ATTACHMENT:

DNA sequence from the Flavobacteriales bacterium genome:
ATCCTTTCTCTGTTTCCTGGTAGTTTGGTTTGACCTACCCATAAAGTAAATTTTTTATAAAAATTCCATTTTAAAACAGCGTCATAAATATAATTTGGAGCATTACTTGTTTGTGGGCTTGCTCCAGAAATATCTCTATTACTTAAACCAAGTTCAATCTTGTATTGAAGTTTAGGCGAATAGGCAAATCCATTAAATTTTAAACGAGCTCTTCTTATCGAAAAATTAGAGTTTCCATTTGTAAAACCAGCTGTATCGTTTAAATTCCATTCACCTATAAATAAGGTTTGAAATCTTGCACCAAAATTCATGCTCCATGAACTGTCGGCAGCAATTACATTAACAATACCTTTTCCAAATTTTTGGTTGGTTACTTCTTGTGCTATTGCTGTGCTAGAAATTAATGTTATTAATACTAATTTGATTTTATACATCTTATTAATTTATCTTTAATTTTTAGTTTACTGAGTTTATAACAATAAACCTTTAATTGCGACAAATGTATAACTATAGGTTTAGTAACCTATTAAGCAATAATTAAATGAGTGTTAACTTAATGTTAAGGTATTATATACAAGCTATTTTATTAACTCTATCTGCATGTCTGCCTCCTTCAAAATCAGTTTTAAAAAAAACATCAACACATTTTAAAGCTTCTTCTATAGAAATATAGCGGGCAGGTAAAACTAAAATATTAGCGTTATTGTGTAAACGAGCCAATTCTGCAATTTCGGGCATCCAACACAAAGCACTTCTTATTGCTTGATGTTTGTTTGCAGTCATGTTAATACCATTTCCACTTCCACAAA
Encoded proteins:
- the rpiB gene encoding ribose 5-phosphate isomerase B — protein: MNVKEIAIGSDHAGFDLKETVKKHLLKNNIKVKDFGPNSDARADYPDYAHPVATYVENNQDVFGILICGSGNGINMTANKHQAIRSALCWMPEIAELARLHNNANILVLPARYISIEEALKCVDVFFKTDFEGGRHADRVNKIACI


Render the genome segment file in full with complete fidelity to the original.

DNA sequence from the Flavobacteriales bacterium genome:
ATCCTTTCTCTGTTTCCTGGTAGTTTGGTTTGACCTACCCATAAAGTAAATTTTTTATAAAAATTCCATTTTAAAACAGCGTCATAAATATAATTTGGAGCATTACTTGTTTGTGGGCTTGCTCCAGAAATATCTCTATTACTTAAACCAAGTTCAATCTTGTATTGAAGTTTAGGCGAATAGGCAAATCCATTAAATTTTAAACGAGCTCTTCTTATCGAAAAATTAGAGTTTCCATTTGTAAAACCAGCTGTATCGTTTAAATTCCATTCACCTATAAATAAGGTTTGAAATCTTGCACCAAAATTCATGCTCCATGAACTGTCGGCAGCAATTACATTAACAATACCTTTTCCAAATTTTTGGTTGGTTACTTCTTGTGCTATTGCTGTGCTAGAAATTAATGTTATTAATACTAATTTGATTTTATACATCTTATTAATTTATCTTTAATTTTTAGTTTACTGAGTTTATAACAATAAACCTTTAATTGCGACAAATGTATAACTATAGGTTTAGTAACCTATTAAGCAATAATTAAATGAGTGTTAACTTAATGTTAAGGTATTATATACAAGCTATTTTATTAACTCTATCTGCATGTCTGCCTCCTTCAAAATCAGTTTTAAAAAAAACATCAACACATTTTAAAGCTTCTTCTATAGAAATATAGCGGGCAGGTAAAACTAAAATATTAGCGTTATTGTGTAAACGAGCCAATTCTGCAATTTCGGGCATCCAACACAAAGCACTTCTTATTGCTTGATGTTTGTTTGCAGTCATGTTAATACCATTTCCACTTCCACAAA
Encoded proteins:
- the rpiB gene encoding ribose 5-phosphate isomerase B — protein: MNVKEIAIGSDHAGFDLKETVKKHLLKNNIKVKDFGPNSDARADYPDYAHPVATYVENNQDVFGILICGSGNGINMTANKHQAIRSALCWMPEIAELARLHNNANILVLPARYISIEEALKCVDVFFKTDFEGGRHADRVNKIACI